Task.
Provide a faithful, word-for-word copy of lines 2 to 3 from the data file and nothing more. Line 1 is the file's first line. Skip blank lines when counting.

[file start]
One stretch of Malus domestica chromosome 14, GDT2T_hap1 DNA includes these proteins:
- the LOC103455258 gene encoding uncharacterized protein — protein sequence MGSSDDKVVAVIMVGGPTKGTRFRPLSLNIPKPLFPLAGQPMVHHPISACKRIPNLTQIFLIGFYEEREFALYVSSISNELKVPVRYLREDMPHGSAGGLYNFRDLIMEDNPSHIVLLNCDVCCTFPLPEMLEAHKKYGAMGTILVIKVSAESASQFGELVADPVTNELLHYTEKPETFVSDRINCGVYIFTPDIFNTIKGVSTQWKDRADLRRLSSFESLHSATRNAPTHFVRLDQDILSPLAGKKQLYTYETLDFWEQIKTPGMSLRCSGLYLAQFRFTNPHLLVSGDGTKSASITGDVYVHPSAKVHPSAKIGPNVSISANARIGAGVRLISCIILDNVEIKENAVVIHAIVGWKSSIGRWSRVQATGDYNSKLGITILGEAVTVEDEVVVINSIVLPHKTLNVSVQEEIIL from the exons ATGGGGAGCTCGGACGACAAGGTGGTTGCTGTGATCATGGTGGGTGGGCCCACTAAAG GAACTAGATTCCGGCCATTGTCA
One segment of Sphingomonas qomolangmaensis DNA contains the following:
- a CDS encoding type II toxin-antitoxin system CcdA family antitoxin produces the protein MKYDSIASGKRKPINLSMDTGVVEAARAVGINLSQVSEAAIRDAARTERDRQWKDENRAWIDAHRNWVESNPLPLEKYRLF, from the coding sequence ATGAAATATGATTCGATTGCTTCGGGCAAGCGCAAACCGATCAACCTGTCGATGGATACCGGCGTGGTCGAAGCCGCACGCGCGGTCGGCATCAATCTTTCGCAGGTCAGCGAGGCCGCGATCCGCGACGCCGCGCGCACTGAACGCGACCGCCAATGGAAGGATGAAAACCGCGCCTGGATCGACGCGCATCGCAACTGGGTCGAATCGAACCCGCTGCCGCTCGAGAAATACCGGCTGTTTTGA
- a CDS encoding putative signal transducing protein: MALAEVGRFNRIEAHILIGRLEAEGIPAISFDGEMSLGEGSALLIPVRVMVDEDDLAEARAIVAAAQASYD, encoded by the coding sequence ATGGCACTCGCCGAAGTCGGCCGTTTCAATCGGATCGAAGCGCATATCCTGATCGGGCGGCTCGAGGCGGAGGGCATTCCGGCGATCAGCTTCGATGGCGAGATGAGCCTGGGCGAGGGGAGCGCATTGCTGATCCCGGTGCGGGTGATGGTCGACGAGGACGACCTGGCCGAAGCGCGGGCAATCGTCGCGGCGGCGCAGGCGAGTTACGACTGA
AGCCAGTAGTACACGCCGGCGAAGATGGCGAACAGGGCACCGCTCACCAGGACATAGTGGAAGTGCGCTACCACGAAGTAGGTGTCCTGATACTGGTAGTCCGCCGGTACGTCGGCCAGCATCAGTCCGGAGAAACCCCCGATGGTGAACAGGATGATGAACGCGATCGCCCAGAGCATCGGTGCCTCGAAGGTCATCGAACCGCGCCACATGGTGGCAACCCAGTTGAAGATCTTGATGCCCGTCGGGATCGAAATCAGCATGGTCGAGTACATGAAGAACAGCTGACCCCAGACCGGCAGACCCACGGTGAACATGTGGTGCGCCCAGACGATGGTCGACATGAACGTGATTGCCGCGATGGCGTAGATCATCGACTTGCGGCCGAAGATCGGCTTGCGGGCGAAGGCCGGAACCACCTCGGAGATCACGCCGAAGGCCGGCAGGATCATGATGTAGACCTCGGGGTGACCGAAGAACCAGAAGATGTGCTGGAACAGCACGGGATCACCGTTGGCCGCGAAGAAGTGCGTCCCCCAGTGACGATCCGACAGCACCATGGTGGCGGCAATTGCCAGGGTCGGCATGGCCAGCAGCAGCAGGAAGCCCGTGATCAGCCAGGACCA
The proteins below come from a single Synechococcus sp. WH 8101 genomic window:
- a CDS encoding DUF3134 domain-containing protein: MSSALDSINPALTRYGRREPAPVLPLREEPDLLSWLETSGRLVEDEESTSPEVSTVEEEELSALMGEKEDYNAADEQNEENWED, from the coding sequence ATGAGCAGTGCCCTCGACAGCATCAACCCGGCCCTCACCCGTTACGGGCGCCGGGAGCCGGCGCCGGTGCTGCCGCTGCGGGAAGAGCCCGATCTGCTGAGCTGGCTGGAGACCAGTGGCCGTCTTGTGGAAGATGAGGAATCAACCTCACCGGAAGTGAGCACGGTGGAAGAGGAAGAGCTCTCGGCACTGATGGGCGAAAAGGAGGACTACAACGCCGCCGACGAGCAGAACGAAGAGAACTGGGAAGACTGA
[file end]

- the LOC103455258 gene encoding uncharacterized protein — protein sequence MGSSDDKVVAVIMVGGPTKGTRFRPLSLNIPKPLFPLAGQPMVHHPISACKRIPNLTQIFLIGFYEEREFALYVSSISNELKVPVRYLREDMPHGSAGGLYNFRDLIMEDNPSHIVLLNCDVCCTFPLPEMLEAHKKYGAMGTILVIKVSAESASQFGELVADPVTNELLHYTEKPETFVSDRINCGVYIFTPDIFNTIKGVSTQWKDRADLRRLSSFESLHSATRNAPTHFVRLDQDILSPLAGKKQLYTYETLDFWEQIKTPGMSLRCSGLYLAQFRFTNPHLLVSGDGTKSASITGDVYVHPSAKVHPSAKIGPNVSISANARIGAGVRLISCIILDNVEIKENAVVIHAIVGWKSSIGRWSRVQATGDYNSKLGITILGEAVTVEDEVVVINSIVLPHKTLNVSVQEEIIL from the exons ATGGGGAGCTCGGACGACAAGGTGGTTGCTGTGATCATGGTGGGTGGGCCCACTAAAG GAACTAGATTCCGGCCATTGTCA
One segment of Sphingomonas qomolangmaensis DNA contains the following: